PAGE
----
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Green ocean machine
The plants in the window, the trees outside and the broccoli in the refrigerator all have ancient ancestors that didn't used to be green. They only "got green" when they captured smaller green creatures that turn sunlight into food. These small green creatures eventually became the green "chloroplasts" that the plants use to capture energy from the sun through the process of photosynthesis.
In Japan, scientists have now discovered a tiny ocean creature that may be in a similar process of "getting green." This process could eventually provide the tiny sea creatures with their own chloroplasts, or something similar.
These organisms are called "Hatena" which means "mysterious" in Japanese. Sometimes they are green and sometimes they don't have much of a color at all.
The creatures turn green after they swallow up an even smaller, green sea creature called an "alga." These single-celled creatures stay green until it's time to divide in two. At dividing time, one of the two new cells is green. The other new cell is colorless, though you might say it is "green with envy" because it develops an arm that captures its own green creature. Once Hatena has a green sunlight-capturing alga inside its body, its arm disappears. The new green partner seems to provide Hatena with most of its energy needs.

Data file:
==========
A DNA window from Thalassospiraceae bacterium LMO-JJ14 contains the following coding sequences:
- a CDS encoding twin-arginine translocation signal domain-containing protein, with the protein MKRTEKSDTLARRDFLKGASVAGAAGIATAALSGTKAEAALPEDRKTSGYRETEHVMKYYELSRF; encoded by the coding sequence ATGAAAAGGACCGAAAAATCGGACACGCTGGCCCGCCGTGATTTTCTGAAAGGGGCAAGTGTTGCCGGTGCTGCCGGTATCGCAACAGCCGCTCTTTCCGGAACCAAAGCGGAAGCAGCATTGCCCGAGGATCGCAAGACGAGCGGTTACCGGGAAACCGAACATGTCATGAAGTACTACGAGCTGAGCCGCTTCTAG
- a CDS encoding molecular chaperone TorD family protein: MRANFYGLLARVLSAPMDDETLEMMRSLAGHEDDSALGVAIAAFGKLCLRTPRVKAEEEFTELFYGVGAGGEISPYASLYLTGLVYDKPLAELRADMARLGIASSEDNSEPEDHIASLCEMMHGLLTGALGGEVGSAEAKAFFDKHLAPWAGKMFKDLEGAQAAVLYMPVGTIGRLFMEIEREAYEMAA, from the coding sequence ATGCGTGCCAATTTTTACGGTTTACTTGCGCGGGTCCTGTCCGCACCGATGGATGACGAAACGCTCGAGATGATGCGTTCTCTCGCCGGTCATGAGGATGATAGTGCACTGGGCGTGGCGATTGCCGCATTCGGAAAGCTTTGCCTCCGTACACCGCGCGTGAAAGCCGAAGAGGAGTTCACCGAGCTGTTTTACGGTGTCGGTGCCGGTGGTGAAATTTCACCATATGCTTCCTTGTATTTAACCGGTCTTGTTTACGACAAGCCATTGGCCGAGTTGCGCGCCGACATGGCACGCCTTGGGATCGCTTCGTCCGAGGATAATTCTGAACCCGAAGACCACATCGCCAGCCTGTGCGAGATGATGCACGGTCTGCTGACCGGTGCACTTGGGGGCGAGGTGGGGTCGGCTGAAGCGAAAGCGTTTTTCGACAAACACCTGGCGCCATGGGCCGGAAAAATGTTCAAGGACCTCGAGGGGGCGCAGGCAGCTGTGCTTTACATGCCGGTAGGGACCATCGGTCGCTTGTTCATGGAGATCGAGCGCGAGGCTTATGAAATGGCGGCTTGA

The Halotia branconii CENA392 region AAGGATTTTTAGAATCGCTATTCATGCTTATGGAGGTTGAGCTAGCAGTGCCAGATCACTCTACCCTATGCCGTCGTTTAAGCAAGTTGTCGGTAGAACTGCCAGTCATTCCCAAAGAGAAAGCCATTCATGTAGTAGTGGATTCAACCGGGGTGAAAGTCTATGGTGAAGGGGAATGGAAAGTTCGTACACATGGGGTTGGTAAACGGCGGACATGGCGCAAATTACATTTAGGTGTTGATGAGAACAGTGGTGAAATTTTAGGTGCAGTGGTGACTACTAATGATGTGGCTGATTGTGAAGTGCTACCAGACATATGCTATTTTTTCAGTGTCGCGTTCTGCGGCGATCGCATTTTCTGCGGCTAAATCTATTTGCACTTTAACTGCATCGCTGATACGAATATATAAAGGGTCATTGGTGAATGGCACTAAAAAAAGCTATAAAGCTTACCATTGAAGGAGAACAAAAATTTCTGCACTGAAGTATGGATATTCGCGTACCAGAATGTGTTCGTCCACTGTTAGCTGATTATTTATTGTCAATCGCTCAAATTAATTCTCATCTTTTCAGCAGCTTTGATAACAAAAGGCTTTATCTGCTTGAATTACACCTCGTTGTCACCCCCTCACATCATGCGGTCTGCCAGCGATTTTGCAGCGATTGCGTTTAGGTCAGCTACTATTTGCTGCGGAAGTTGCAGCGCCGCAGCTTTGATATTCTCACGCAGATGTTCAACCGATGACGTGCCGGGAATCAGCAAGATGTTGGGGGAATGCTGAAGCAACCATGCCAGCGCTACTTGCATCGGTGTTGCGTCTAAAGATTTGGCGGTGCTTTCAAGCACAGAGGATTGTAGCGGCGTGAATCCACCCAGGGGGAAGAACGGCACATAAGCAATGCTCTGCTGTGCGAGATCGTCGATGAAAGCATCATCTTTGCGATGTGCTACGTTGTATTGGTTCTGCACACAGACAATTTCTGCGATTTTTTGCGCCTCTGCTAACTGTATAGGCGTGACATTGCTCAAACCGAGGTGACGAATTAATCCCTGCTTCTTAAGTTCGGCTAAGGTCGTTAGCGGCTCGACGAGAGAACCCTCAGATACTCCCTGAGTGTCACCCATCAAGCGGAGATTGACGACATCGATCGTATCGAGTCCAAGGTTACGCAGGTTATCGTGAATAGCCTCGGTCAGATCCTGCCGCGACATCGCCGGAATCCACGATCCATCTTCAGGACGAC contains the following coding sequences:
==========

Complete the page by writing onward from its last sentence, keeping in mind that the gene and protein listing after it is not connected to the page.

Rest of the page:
If the scientists are right, then Hatena and the green critter are in the process of becoming one organism instead of two separate organisms. If this happens, the green creature will become an important sun-capturing part of every Hatena -- similar to the green "chloroplasts" found in the plants in the window, the trees outside and the broccoli in the refrigerator.
Noriko Okamoto and Isao Inouye form the University of Tsukuba in Ibaraki, Japan have published this discovery in the 14 October 2005 issue of the journal Science.